In a breach-of-privacy action, Attias v. CareFirst, Inc., No. 19-7020 (D.C. Cir. Aug. 11, 2020), the D.C. Circuit holds that the district court’s failure to explain his Rule 54(b) dismissal of some plaintiffs and claims dashes jurisdiction over an appeal.
Seven plaintiffs filed a putative class action against a health insurer following a hack of the defendant’s servers (and compromise of personal information), bringing a litany of tort, contract and statutory claims. The district court initially dismissed the case entirely on standing and other grounds, but was reversed. Attias v. CareFirst, Inc., 865 F.3d 620 (D.C. Cir. 2017).
On remand, the district court substantially dismissed the case again, except for claims for breach of contract and Maryland statutory law by two plaintiffs, the Tringlers. The parties agreed that the dismissed parties and claims should proceed to appeal, and the district court entered a Rule 54(b) judgment finding, without elaboration, “no just reason for delay.”
The D.C. Circuit sua sponte dismisses the appeal. The panel finds two essential defects in the judgment. It notes that Rule 54(b) provides three requirements: that the dismissal resolve a “claim for relief,” that the order be “final,” and that there is a finding of “no just reason for delay.”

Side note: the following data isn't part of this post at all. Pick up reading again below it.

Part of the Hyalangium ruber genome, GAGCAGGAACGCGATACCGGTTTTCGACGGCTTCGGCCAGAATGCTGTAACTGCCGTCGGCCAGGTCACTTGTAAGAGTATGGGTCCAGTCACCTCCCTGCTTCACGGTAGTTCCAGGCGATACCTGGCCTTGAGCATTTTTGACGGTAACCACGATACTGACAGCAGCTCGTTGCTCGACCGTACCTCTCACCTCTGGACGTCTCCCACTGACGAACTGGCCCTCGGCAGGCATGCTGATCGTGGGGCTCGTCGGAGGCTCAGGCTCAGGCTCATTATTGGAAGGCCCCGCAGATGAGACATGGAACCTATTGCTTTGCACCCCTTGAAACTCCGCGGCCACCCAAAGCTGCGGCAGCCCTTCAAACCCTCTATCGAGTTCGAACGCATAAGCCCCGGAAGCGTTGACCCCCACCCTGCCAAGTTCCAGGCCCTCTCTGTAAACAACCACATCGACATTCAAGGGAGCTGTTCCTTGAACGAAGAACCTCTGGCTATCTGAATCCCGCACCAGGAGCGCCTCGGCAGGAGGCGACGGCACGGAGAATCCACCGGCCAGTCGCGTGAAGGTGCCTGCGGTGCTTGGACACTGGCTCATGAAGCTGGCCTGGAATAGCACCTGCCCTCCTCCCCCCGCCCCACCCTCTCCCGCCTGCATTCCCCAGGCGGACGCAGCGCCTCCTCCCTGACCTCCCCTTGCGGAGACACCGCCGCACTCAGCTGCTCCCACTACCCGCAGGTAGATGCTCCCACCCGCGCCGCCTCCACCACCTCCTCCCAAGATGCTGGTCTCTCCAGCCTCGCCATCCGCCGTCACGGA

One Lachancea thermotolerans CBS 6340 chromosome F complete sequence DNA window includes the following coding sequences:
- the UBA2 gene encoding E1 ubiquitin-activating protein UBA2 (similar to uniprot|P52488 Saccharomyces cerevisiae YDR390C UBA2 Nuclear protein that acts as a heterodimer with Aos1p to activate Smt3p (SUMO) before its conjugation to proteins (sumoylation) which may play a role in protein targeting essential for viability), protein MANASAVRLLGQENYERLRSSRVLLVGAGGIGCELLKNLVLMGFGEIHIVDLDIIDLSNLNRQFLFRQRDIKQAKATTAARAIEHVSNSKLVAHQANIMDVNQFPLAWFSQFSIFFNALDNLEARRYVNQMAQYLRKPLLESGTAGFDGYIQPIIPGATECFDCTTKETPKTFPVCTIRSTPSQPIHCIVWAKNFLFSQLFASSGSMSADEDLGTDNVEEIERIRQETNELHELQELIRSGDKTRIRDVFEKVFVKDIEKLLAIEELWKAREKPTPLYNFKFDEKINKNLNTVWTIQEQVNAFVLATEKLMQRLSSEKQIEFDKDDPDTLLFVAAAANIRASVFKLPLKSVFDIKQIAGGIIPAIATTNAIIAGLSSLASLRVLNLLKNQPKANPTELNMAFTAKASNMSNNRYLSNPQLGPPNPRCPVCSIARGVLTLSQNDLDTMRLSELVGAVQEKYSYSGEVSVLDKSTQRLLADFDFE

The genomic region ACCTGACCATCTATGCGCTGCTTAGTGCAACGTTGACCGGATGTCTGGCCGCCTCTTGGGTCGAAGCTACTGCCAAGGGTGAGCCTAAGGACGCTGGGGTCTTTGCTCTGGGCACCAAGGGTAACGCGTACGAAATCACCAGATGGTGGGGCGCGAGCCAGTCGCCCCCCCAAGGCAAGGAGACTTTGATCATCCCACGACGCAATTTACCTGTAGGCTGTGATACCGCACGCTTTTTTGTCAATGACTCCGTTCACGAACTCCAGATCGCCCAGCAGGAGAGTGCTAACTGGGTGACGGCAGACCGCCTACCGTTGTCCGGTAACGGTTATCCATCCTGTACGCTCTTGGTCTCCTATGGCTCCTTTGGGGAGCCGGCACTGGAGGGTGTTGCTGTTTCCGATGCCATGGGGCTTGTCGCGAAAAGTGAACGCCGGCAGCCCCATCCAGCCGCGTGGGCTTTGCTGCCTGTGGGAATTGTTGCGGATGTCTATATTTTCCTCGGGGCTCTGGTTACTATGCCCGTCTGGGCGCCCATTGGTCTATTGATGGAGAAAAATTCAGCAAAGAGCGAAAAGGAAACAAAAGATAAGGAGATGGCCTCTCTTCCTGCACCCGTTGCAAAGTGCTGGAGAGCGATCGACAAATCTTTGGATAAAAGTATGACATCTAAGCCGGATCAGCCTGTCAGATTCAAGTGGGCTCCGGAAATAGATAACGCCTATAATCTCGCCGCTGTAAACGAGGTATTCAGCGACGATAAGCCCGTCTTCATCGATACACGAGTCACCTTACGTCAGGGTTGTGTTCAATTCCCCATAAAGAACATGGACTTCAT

The first defect is that the Tringers’ remaining claims were apparently indivisible from the dismissed claims. “Their pending breach of contract and Maryland consumer protection claims arise from the same transaction and occurrence as their dismissed tort and unjust enrichment claims. Under basic principles of claim preclusion, the Tringlers could not have litigated to judgment one action involving the claims still pending before the district court and another involving the claims already dismissed.” Thus, the “claim for relief” was not finally resolved.
As for the five plaintiffs whose claims were entirely dismissed, they too were part of the same claim: “certification would raise concerns, for the claims of any one plaintiff in this case overlap substantially with the claims of every other plaintiff. The claims of each plaintiff arise from the same computer hacking and data breach. They involve the same form contracts used by CareFirst. They involve the same alleged misrepresentations made by the company on the internet and in its promises to comply with federal privacy law.”
The second defect is that the district court failed to explain the finding of “no just reason for delay.” As the panel explains: “The district certified a very different subset of claims—all claims minus the two pending Tringler claims—and it failed to explain its reasons for doing so …. We confront certified claims that appear highly ‘intertwined’ with claims still pending below (and with other dismissed claims that cannot be certified) …. And we have no ‘assistance’ in the form of an explanation from the district court …. As a result, we cannot determine whether the district court would have certified only the non-Tringler claims, much less whether it could have come up with a permissible justification for doing so.”